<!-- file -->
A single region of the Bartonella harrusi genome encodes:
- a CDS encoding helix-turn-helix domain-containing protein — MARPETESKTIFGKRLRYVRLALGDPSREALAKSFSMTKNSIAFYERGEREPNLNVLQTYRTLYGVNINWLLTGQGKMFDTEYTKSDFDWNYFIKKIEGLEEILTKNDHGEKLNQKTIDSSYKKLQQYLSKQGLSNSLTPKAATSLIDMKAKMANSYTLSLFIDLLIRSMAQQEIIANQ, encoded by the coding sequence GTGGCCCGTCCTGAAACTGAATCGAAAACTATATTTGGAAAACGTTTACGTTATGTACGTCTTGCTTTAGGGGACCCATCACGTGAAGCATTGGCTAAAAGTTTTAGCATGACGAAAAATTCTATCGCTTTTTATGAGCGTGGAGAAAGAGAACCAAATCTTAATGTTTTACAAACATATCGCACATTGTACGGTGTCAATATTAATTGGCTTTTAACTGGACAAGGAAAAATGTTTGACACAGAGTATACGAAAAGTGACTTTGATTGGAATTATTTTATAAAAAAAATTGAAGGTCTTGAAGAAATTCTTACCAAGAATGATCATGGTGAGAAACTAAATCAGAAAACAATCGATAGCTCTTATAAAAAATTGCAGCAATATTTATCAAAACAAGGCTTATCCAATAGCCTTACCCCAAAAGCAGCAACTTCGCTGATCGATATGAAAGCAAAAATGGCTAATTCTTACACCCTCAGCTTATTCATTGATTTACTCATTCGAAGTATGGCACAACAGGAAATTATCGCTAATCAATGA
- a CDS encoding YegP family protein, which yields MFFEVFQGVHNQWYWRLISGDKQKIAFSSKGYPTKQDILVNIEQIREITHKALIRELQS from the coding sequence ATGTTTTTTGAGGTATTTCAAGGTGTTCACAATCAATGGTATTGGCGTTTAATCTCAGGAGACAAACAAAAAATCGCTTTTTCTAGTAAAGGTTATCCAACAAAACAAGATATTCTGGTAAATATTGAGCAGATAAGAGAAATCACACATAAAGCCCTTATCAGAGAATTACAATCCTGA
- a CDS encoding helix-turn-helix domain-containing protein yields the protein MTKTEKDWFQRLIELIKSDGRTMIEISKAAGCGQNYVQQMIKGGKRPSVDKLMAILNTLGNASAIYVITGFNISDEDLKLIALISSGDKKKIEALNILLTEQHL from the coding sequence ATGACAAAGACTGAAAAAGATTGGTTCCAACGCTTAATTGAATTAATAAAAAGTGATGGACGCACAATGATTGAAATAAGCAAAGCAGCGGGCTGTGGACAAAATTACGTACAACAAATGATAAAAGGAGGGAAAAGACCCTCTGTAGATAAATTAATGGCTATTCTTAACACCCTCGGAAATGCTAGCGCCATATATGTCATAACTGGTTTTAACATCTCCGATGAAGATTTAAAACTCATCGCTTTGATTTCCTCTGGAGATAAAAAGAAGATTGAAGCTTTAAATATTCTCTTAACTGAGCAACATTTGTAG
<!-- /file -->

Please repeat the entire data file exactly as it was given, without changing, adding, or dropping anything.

A single region of the Bartonella harrusi genome encodes:
- a CDS encoding helix-turn-helix domain-containing protein — MARPETESKTIFGKRLRYVRLALGDPSREALAKSFSMTKNSIAFYERGEREPNLNVLQTYRTLYGVNINWLLTGQGKMFDTEYTKSDFDWNYFIKKIEGLEEILTKNDHGEKLNQKTIDSSYKKLQQYLSKQGLSNSLTPKAATSLIDMKAKMANSYTLSLFIDLLIRSMAQQEIIANQ, encoded by the coding sequence GTGGCCCGTCCTGAAACTGAATCGAAAACTATATTTGGAAAACGTTTACGTTATGTACGTCTTGCTTTAGGGGACCCATCACGTGAAGCATTGGCTAAAAGTTTTAGCATGACGAAAAATTCTATCGCTTTTTATGAGCGTGGAGAAAGAGAACCAAATCTTAATGTTTTACAAACATATCGCACATTGTACGGTGTCAATATTAATTGGCTTTTAACTGGACAAGGAAAAATGTTTGACACAGAGTATACGAAAAGTGACTTTGATTGGAATTATTTTATAAAAAAAATTGAAGGTCTTGAAGAAATTCTTACCAAGAATGATCATGGTGAGAAACTAAATCAGAAAACAATCGATAGCTCTTATAAAAAATTGCAGCAATATTTATCAAAACAAGGCTTATCCAATAGCCTTACCCCAAAAGCAGCAACTTCGCTGATCGATATGAAAGCAAAAATGGCTAATTCTTACACCCTCAGCTTATTCATTGATTTACTCATTCGAAGTATGGCACAACAGGAAATTATCGCTAATCAATGA
- a CDS encoding YegP family protein, which yields MFFEVFQGVHNQWYWRLISGDKQKIAFSSKGYPTKQDILVNIEQIREITHKALIRELQS from the coding sequence ATGTTTTTTGAGGTATTTCAAGGTGTTCACAATCAATGGTATTGGCGTTTAATCTCAGGAGACAAACAAAAAATCGCTTTTTCTAGTAAAGGTTATCCAACAAAACAAGATATTCTGGTAAATATTGAGCAGATAAGAGAAATCACACATAAAGCCCTTATCAGAGAATTACAATCCTGA
- a CDS encoding helix-turn-helix domain-containing protein yields the protein MTKTEKDWFQRLIELIKSDGRTMIEISKAAGCGQNYVQQMIKGGKRPSVDKLMAILNTLGNASAIYVITGFNISDEDLKLIALISSGDKKKIEALNILLTEQHL from the coding sequence ATGACAAAGACTGAAAAAGATTGGTTCCAACGCTTAATTGAATTAATAAAAAGTGATGGACGCACAATGATTGAAATAAGCAAAGCAGCGGGCTGTGGACAAAATTACGTACAACAAATGATAAAAGGAGGGAAAAGACCCTCTGTAGATAAATTAATGGCTATTCTTAACACCCTCGGAAATGCTAGCGCCATATATGTCATAACTGGTTTTAACATCTCCGATGAAGATTTAAAACTCATCGCTTTGATTTCCTCTGGAGATAAAAAGAAGATTGAAGCTTTAAATATTCTCTTAACTGAGCAACATTTGTAG